Many industries, including the restaurant industry, provide unique opportunities for employees to earn more or to take part in special assignments working at seasonal locations. This type of in-house promotion opportunity or ability to take part in a new venture can be a much-coveted chance sought out by a company's best employees in Colorado or elsewhere. One nationwide restaurant chain, Ruby Tuesday, recently sought workers to temporarily transfer to a different location only to then find itself fighting off an employment discrimination charge.
The chain restaurant needed servers and bartenders for seasonal work. As an added bonus, the restaurant would also provide housing in the resort town where the servers were needed. This job opportunity was posted in various locations in nine states. The problem arose when some male employees took issue with the advertisement stating there was a preference for female applicants.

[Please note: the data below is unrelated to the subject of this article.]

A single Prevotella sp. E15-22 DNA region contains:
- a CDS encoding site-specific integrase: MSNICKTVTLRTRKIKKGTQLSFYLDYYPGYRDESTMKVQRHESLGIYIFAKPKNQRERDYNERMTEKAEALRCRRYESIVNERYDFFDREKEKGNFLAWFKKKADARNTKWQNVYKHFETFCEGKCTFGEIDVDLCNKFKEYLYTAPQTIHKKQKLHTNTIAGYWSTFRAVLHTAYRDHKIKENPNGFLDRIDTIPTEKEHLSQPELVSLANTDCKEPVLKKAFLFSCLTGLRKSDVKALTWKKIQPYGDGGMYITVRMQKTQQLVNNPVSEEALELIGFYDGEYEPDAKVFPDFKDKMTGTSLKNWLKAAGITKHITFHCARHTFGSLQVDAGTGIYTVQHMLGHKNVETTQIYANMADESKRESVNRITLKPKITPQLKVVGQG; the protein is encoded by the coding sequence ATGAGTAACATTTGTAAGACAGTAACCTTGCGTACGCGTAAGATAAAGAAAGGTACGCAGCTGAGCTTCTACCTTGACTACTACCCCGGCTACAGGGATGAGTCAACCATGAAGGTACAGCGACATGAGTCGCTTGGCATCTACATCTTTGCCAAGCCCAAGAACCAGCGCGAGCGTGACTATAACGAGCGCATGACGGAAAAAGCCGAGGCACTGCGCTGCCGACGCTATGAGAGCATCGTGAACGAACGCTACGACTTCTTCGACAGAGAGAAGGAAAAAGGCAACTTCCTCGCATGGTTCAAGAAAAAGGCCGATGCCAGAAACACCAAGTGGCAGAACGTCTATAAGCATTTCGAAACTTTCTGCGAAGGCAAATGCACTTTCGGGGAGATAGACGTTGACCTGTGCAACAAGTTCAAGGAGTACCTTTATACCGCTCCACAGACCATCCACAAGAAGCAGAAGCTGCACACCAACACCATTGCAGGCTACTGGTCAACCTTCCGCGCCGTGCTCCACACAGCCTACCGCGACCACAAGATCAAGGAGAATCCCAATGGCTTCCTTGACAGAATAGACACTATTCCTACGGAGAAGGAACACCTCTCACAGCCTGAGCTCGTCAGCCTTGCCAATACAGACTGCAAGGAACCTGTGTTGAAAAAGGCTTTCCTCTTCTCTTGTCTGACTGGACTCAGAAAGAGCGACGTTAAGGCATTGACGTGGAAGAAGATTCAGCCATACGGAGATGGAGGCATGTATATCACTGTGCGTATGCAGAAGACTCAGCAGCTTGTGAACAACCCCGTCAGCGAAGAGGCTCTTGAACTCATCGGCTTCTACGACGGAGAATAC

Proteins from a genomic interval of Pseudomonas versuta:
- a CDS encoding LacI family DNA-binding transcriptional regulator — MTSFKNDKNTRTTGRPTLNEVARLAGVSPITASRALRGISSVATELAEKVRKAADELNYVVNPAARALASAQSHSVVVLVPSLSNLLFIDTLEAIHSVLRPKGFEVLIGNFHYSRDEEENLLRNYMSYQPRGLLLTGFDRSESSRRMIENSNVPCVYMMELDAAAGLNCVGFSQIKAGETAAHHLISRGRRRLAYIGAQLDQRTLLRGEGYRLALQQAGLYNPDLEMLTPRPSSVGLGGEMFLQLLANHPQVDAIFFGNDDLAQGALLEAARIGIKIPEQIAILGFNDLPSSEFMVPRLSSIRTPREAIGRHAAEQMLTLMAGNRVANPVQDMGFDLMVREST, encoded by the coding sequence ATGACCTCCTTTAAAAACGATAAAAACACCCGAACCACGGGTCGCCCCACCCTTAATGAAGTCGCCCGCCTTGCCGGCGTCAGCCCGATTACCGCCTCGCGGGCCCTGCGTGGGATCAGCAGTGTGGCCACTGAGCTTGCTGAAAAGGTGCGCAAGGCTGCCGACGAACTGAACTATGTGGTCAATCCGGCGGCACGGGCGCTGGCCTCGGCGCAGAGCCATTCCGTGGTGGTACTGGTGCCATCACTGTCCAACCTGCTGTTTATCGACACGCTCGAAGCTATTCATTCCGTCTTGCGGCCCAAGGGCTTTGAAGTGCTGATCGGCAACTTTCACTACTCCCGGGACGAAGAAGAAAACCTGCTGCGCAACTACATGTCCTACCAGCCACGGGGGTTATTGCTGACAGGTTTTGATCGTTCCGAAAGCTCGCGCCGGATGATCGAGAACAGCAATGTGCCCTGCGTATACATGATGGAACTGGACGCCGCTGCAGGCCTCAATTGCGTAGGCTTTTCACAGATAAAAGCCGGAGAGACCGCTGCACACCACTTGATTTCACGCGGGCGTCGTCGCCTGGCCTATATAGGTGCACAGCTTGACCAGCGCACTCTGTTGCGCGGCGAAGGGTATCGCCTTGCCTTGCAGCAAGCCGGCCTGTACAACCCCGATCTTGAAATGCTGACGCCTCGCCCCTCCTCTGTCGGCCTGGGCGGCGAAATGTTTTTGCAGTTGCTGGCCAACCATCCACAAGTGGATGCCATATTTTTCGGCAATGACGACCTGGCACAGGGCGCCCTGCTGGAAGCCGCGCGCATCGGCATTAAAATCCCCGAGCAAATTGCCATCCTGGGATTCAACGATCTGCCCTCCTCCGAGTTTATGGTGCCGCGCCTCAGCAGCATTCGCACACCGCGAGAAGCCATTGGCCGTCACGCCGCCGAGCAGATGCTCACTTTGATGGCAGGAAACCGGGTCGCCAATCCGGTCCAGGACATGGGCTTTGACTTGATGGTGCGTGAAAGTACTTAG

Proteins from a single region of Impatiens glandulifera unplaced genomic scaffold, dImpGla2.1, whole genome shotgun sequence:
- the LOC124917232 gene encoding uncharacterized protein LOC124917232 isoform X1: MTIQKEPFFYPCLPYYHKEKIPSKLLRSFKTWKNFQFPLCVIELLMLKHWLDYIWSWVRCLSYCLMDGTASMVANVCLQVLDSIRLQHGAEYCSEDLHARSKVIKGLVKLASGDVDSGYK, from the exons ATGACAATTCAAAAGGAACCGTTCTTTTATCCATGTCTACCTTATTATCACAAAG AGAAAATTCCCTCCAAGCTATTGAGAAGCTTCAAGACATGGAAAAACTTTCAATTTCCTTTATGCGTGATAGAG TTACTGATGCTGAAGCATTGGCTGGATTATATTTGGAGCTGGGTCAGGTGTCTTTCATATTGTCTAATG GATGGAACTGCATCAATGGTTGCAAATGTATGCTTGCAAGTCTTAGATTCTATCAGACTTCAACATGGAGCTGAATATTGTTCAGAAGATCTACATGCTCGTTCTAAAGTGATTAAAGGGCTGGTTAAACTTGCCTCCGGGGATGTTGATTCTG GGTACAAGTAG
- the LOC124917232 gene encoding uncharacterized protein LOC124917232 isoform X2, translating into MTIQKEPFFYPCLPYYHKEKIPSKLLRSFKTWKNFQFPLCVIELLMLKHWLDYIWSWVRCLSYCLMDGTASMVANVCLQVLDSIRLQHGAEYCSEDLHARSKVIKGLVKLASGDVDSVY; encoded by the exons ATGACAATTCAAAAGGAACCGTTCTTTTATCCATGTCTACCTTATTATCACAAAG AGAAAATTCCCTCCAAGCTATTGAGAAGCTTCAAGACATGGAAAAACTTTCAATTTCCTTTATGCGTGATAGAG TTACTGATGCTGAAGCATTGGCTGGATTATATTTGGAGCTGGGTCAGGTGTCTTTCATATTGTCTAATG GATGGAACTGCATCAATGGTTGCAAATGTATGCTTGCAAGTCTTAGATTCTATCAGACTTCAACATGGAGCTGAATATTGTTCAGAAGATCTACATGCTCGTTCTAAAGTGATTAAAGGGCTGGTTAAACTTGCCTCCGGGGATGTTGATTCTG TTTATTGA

There were seven women hired for the positions. Two men have filed a suit as they contend that they were denied the chance to take advantage of the career opportunity because of their gender. The restaurant stated that they did not want to deal with the process of finding housing for both genders. The men are seeking damages and back pay for themselves and other affected male employees.
A case of employment discrimination can be complicated and require evidence that a protected class has been excluded or discriminated against in some way. Some evidence in cases of employment discrimination, such as this one, may include the actual advertisement and the documented qualifications of the people who applied. While complex and possibly time consuming, a successful suit in Colorado can help a worker who has been wronged gain the financial benefits he or she deserves, such as back pay or other associated damages.
Source: The Washington Post, "Ruby Tuesday accused of employment discrimination. Against men.", Abby Phillip, Jan. 26, 2015